As a historically white, female industry, animal welfare is experiencing a new focus on diversity and TrapKing is at the forefront of that movement.
I think being a black man in cat rescue is rare, and my experiences going into black neighborhoods to trap cats have given me insight into what needs to be done to be more inclusive. We need to build trust. Black people think white people are coming in there to mess things up. They think they only care about the cats and not about them, so they don’t want them there. We can fight against stuff like that with unity and with working together. Most of the stress in cat rescue doesn’t come from the animals we can or can’t save; it comes from others in rescue – what we do and say to one another. I really want to push unity and working together.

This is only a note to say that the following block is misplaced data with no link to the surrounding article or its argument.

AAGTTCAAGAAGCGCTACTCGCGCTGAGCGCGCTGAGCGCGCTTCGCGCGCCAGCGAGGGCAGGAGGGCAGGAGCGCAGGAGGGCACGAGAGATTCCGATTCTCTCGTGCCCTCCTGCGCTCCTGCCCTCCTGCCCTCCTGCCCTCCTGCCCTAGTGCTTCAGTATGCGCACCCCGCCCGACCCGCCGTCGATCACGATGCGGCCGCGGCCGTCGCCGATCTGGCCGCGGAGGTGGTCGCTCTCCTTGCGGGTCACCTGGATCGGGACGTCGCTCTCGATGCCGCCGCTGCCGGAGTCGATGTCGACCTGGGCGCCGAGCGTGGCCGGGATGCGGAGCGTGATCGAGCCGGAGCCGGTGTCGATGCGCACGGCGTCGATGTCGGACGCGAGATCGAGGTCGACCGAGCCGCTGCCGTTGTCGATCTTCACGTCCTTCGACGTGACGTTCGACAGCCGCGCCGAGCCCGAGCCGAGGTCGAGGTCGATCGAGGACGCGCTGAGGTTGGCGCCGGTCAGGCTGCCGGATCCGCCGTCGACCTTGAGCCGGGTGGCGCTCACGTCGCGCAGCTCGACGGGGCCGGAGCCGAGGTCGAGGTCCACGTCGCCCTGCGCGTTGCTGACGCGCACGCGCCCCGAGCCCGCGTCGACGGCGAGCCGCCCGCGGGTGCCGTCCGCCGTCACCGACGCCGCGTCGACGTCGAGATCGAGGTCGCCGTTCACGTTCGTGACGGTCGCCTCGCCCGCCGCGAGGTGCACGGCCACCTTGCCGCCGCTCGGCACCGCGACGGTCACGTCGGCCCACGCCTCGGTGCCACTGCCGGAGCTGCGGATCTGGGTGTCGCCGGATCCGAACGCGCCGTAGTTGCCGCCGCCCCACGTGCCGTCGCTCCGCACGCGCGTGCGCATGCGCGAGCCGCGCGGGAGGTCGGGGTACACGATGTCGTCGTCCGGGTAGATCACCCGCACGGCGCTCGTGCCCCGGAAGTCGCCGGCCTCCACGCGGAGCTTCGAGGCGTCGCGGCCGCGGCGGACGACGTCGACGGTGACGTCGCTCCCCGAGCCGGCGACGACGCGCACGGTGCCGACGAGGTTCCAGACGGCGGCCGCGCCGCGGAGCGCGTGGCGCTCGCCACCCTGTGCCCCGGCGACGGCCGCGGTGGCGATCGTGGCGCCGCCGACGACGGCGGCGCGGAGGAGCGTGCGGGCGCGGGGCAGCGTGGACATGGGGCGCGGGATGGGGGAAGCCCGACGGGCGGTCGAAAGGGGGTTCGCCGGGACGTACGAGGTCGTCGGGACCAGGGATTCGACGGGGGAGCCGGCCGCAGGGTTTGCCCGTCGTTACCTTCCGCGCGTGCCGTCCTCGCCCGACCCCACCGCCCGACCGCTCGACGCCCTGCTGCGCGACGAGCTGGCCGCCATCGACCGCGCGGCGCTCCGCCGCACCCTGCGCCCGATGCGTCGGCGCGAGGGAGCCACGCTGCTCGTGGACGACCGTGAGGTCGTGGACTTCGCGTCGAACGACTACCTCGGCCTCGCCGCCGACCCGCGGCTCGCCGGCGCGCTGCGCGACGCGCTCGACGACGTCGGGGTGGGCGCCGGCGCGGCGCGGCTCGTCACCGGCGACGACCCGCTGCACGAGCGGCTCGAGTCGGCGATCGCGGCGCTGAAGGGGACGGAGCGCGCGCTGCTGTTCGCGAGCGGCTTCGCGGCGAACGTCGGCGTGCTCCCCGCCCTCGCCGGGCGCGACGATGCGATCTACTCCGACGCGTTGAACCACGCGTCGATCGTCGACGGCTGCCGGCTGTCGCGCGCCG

“Hey, man, are you selling drugs?” “No, but let me tell you what I am doing.”
We need to bridge the gap in communication and that’s why I am the TrapKing, because it means something to the black community. Whatever it needs to be – tough, trendy, hip – I’m going to be it so we can reach the people we need to reach. I want to focus on education and getting people involved.
TrapKing talks about race and diversity at CatCon.